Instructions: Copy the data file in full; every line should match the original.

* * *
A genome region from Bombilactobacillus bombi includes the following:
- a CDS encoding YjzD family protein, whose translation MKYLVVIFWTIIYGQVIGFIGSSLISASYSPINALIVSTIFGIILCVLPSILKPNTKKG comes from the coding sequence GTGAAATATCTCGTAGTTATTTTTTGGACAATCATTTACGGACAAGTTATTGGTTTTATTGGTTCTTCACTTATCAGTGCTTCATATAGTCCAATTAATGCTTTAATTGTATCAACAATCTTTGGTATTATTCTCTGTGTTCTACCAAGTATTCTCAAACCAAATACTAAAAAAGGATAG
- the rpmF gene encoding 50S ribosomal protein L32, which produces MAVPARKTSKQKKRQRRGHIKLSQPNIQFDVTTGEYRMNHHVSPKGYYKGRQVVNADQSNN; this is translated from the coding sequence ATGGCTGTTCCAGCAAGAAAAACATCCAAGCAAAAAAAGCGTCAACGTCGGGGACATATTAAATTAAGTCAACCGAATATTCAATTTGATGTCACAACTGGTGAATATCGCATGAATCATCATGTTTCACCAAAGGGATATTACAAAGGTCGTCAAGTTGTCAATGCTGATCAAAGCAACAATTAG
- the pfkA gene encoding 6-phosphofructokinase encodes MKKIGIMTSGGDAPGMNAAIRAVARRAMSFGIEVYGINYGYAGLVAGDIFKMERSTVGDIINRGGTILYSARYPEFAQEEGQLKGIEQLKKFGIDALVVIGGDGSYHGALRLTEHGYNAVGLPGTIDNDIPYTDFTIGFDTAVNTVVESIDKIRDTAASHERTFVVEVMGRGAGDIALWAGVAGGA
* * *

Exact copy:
A genome region from Bombilactobacillus bombi includes the following:
- a CDS encoding YjzD family protein, whose translation MKYLVVIFWTIIYGQVIGFIGSSLISASYSPINALIVSTIFGIILCVLPSILKPNTKKG comes from the coding sequence GTGAAATATCTCGTAGTTATTTTTTGGACAATCATTTACGGACAAGTTATTGGTTTTATTGGTTCTTCACTTATCAGTGCTTCATATAGTCCAATTAATGCTTTAATTGTATCAACAATCTTTGGTATTATTCTCTGTGTTCTACCAAGTATTCTCAAACCAAATACTAAAAAAGGATAG
- the rpmF gene encoding 50S ribosomal protein L32, which produces MAVPARKTSKQKKRQRRGHIKLSQPNIQFDVTTGEYRMNHHVSPKGYYKGRQVVNADQSNN; this is translated from the coding sequence ATGGCTGTTCCAGCAAGAAAAACATCCAAGCAAAAAAAGCGTCAACGTCGGGGACATATTAAATTAAGTCAACCGAATATTCAATTTGATGTCACAACTGGTGAATATCGCATGAATCATCATGTTTCACCAAAGGGATATTACAAAGGTCGTCAAGTTGTCAATGCTGATCAAAGCAACAATTAG
- the pfkA gene encoding 6-phosphofructokinase encodes MKKIGIMTSGGDAPGMNAAIRAVARRAMSFGIEVYGINYGYAGLVAGDIFKMERSTVGDIINRGGTILYSARYPEFAQEEGQLKGIEQLKKFGIDALVVIGGDGSYHGALRLTEHGYNAVGLPGTIDNDIPYTDFTIGFDTAVNTVVESIDKIRDTAASHERTFVVEVMGRGAGDIALWAGVAGGA